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It is time to value the essential work being carried out to keep Australians safe during the coronavirus health emergency, according to Beth Mohle, secretary of the Queensland Nurses and Midwives Union.
Health and aged care, community care, allied health workers, teachers, and supermarket workers in the retail sector continue to be considered essential business and service employees during the situation created by the COVID-19 pandemic.
“What are the things that are really important to us, what are the jobs that are really important to us when times get really tough, what are the industries that we need to have in our country going forward so that we can continue to protect ourselves?,” Ms Mohle asked.
Ms Mohle said while 2020 was a potential tipping point, not only due to COVID-19, but also in the response to climate extremes of bushfires and floods, it was also the International Year of the Nurse and the Midwife.
However, nurses and midwives across Queensland and the rest of the country were likely to be too busy to celebrate, Ms Mohle said.
“But we are elevating awareness of the role of nurses and midwives by doing,” she said. “We are do-ers. We tend to be silent, getting-on-with-the-job type people.”
Due to COVID-19, many events and celebrations had been cancelled or postponed, but nurses and midwives across Queensland would still celebrate and recognise the contributions of nurses and midwives in the lead up to International Day of the Midwife on 5 May and International Nurses' Day on 12 May.
But the response to COVID-19 also presented the opportunity in 2020 to make changes that used the skills and experience of nurses and midwives, such as virtual wards being established to care for people in their homes, Ms Mohle said.
“There is a whole lot of opportunity here for community-based care and wellness models,” She said. “One thing I would like to see happen is that our health and aged care system is designed around putting people at the centre of the system, rather than the system being carefully designed around the service providers.”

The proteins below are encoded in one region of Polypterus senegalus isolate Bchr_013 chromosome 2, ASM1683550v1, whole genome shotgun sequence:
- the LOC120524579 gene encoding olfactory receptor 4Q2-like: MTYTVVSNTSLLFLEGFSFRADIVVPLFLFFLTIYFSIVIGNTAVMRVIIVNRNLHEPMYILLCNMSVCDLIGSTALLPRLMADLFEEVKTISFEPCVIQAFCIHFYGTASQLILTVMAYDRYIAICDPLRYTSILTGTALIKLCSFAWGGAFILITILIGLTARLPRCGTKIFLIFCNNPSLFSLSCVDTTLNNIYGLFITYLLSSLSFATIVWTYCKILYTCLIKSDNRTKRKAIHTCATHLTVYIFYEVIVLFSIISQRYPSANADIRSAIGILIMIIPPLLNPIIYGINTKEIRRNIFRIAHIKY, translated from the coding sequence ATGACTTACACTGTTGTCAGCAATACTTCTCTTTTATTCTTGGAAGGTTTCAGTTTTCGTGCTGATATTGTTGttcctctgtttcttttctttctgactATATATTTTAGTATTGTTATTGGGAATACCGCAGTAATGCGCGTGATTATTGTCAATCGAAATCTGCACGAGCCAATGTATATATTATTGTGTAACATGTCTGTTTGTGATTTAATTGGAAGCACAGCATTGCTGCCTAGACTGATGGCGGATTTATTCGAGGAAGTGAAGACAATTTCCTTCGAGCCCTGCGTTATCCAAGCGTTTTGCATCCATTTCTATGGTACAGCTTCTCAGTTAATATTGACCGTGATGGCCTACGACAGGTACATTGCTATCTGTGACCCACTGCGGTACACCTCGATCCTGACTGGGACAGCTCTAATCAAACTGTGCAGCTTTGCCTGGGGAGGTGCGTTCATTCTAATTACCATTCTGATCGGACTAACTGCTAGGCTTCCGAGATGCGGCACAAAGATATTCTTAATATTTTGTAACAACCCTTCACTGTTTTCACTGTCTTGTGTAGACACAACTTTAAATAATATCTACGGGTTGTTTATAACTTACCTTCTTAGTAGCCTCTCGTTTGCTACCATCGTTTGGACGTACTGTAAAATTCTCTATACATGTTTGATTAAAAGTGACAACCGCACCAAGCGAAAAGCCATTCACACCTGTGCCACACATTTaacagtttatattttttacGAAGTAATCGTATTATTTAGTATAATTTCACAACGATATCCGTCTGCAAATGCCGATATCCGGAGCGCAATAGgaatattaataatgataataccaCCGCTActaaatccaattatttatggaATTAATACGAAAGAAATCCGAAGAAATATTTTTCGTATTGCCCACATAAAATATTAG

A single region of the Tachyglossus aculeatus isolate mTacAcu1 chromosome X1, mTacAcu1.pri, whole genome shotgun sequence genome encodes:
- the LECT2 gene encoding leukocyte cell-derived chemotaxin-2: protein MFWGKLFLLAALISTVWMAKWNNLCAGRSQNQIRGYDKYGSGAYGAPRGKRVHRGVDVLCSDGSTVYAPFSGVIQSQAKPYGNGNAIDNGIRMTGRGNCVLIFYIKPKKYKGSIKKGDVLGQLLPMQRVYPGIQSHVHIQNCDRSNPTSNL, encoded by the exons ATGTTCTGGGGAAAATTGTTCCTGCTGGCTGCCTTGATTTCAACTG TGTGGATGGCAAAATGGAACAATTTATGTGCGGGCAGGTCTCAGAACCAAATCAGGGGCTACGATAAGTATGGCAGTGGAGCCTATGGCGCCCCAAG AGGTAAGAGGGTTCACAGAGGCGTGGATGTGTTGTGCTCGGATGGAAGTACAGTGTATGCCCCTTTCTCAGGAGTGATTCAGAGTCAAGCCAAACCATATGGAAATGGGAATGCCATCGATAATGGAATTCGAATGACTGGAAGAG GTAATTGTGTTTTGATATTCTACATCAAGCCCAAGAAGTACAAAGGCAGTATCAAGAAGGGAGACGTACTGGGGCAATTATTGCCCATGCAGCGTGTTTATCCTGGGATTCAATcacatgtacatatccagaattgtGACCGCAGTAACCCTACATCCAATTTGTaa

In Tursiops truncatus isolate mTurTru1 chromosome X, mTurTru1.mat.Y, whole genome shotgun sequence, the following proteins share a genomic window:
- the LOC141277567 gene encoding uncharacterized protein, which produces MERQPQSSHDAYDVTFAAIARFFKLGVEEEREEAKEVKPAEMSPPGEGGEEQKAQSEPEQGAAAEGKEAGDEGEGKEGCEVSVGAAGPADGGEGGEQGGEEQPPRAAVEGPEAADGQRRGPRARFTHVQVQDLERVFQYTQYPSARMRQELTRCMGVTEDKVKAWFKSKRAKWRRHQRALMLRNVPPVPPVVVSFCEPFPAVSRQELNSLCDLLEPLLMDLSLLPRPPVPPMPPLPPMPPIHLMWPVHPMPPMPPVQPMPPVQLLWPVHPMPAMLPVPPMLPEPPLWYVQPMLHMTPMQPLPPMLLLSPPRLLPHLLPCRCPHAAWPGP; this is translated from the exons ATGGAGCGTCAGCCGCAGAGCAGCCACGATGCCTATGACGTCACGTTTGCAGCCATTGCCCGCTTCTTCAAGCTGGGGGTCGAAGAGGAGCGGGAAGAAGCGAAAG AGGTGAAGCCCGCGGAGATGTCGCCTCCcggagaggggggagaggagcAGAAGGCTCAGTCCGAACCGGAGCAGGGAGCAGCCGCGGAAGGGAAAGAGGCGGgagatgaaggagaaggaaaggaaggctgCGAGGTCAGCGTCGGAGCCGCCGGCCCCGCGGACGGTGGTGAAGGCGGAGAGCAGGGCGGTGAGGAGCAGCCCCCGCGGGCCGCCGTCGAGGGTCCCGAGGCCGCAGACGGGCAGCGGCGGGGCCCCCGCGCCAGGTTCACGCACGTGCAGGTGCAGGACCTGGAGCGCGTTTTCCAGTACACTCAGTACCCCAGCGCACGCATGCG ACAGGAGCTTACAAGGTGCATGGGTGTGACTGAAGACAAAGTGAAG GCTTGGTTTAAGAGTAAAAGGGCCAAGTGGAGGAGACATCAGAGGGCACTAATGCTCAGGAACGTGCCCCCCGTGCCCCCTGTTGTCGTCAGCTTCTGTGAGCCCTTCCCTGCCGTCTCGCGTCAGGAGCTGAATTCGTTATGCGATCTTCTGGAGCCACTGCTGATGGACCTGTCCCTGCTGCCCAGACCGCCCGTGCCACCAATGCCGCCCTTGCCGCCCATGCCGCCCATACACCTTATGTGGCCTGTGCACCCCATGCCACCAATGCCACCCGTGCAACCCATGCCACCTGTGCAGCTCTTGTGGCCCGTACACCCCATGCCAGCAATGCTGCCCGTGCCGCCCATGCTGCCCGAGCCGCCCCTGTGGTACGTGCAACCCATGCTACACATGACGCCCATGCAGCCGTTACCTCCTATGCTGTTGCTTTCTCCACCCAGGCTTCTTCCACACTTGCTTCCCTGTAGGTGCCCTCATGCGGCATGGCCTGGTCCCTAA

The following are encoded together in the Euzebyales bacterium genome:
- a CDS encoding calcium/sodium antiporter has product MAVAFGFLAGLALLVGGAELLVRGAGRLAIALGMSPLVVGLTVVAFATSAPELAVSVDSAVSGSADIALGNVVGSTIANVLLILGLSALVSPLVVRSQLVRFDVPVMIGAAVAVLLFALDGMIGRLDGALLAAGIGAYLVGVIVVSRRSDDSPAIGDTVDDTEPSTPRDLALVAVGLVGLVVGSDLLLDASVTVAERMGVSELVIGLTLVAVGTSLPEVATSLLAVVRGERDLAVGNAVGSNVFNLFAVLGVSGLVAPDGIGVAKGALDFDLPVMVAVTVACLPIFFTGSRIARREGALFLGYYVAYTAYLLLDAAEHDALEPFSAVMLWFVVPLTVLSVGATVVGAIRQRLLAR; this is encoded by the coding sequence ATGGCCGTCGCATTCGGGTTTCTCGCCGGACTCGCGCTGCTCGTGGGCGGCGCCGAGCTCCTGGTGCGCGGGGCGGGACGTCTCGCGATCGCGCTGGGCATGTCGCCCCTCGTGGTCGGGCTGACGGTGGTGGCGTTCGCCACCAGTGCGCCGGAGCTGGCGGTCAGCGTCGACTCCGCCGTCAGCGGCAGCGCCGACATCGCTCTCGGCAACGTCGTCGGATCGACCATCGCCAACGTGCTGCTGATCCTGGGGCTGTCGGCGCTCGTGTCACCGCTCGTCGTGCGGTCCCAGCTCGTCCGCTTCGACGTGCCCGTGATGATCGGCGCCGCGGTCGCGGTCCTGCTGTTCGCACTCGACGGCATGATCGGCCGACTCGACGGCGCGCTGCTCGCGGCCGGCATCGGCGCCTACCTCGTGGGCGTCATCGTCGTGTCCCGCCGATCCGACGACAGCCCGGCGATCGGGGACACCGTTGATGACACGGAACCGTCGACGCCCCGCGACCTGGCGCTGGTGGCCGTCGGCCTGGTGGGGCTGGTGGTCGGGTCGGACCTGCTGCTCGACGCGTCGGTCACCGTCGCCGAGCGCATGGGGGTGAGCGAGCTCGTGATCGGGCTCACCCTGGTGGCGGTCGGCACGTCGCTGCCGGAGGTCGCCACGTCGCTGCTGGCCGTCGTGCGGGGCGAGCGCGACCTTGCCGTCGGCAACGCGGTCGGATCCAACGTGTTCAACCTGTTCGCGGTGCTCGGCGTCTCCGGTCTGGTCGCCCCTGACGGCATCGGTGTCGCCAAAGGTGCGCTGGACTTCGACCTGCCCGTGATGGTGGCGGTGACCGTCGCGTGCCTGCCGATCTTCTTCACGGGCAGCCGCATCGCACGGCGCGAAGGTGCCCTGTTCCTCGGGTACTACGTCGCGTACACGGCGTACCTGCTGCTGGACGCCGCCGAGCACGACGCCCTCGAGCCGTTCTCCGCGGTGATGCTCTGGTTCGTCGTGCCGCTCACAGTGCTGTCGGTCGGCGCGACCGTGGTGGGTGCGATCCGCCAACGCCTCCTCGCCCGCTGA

Just as health care should be designed around the needs of the individual, so too should superannuation, said Ms Mohle, who is also a Trustee of the Board of QSuper.
Personalising your money and your retirement also meant supporting your super and your finances at moments that matter through your life.
Retirement is not only about having an adequate superannuation balance, but also having access to high-quality heath and aged care services and affordable housing, she said.
“There are a whole lot of issues that go into making a comfortable retirement; no two people are exactly the same in terms of their circumstances and needs.”
Ms Mohle said the Australian Government’s decision to allow eligible individuals affected by coronavirus to apply for early access of up to $10,000 of their superannuation in the 2019-20 financial year and up to a further $10,000 in the 2020-21 financial year, under certain conditions, risked people, particularly women and those who were out of a job, taking two financial hits from COVID-19.
“They are already paying for it with their livelihood currently, but they are going to pay for it again when they reach retirement by having reduced retirement savings. It’s very short-sighted and very regressive in our (QNMU) view,” she said.
What COVID-19 might mean for you
Personal view disclaimer. The opinions expressed and those providing comments are theirs alone, and do not necessarily reflect the opinions of the QSuper Board. No responsibility is taken for the accuracy of any of the information supplied and you should seek advice for your circumstances.
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